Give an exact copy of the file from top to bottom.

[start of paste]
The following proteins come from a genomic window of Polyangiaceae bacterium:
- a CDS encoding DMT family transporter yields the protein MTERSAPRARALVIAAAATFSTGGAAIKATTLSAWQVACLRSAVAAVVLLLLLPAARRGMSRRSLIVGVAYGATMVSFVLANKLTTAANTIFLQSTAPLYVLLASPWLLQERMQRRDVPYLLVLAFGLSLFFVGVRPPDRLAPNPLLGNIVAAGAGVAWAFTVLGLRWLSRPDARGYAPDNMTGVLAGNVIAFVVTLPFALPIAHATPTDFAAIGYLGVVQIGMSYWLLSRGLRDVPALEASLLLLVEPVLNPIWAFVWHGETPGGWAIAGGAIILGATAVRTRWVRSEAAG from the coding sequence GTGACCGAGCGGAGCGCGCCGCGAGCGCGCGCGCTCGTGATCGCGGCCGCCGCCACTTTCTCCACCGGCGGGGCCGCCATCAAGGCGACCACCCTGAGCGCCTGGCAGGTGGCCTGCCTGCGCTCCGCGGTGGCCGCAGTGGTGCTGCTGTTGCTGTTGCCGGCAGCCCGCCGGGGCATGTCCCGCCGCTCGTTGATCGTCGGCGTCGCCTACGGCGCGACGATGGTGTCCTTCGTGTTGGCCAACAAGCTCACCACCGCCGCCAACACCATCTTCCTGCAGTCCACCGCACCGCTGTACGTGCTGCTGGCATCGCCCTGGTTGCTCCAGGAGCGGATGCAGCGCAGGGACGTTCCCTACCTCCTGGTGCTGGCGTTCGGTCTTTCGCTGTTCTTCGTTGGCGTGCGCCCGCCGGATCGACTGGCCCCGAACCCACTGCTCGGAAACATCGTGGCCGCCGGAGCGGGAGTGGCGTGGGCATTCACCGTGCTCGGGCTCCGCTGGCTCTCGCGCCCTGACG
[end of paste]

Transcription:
The following proteins come from a genomic window of Polyangiaceae bacterium:
- a CDS encoding DMT family transporter yields the protein MTERSAPRARALVIAAAATFSTGGAAIKATTLSAWQVACLRSAVAAVVLLLLLPAARRGMSRRSLIVGVAYGATMVSFVLANKLTTAANTIFLQSTAPLYVLLASPWLLQERMQRRDVPYLLVLAFGLSLFFVGVRPPDRLAPNPLLGNIVAAGAGVAWAFTVLGLRWLSRPDARGYAPDNMTGVLAGNVIAFVVTLPFALPIAHATPTDFAAIGYLGVVQIGMSYWLLSRGLRDVPALEASLLLLVEPVLNPIWAFVWHGETPGGWAIAGGAIILGATAVRTRWVRSEAAG from the coding sequence GTGACCGAGCGGAGCGCGCCGCGAGCGCGCGCGCTCGTGATCGCGGCCGCCGCCACTTTCTCCACCGGCGGGGCCGCCATCAAGGCGACCACCCTGAGCGCCTGGCAGGTGGCCTGCCTGCGCTCCGCGGTGGCCGCAGTGGTGCTGCTGTTGCTGTTGCCGGCAGCCCGCCGGGGCATGTCCCGCCGCTCGTTGATCGTCGGCGTCGCCTACGGCGCGACGATGGTGTCCTTCGTGTTGGCCAACAAGCTCACCACCGCCGCCAACACCATCTTCCTGCAGTCCACCGCACCGCTGTACGTGCTGCTGGCATCGCCCTGGTTGCTCCAGGAGCGGATGCAGCGCAGGGACGTTCCCTACCTCCTGGTGCTGGCGTTCGGTCTTTCGCTGTTCTTCGTTGGCGTGCGCCCGCCGGATCGACTGGCCCCGAACCCACTGCTCGGAAACATCGTGGCCGCCGGAGCGGGAGTGGCGTGGGCATTCACCGTGCTCGGGCTCCGCTGGCTCTCGCGCCCTGACG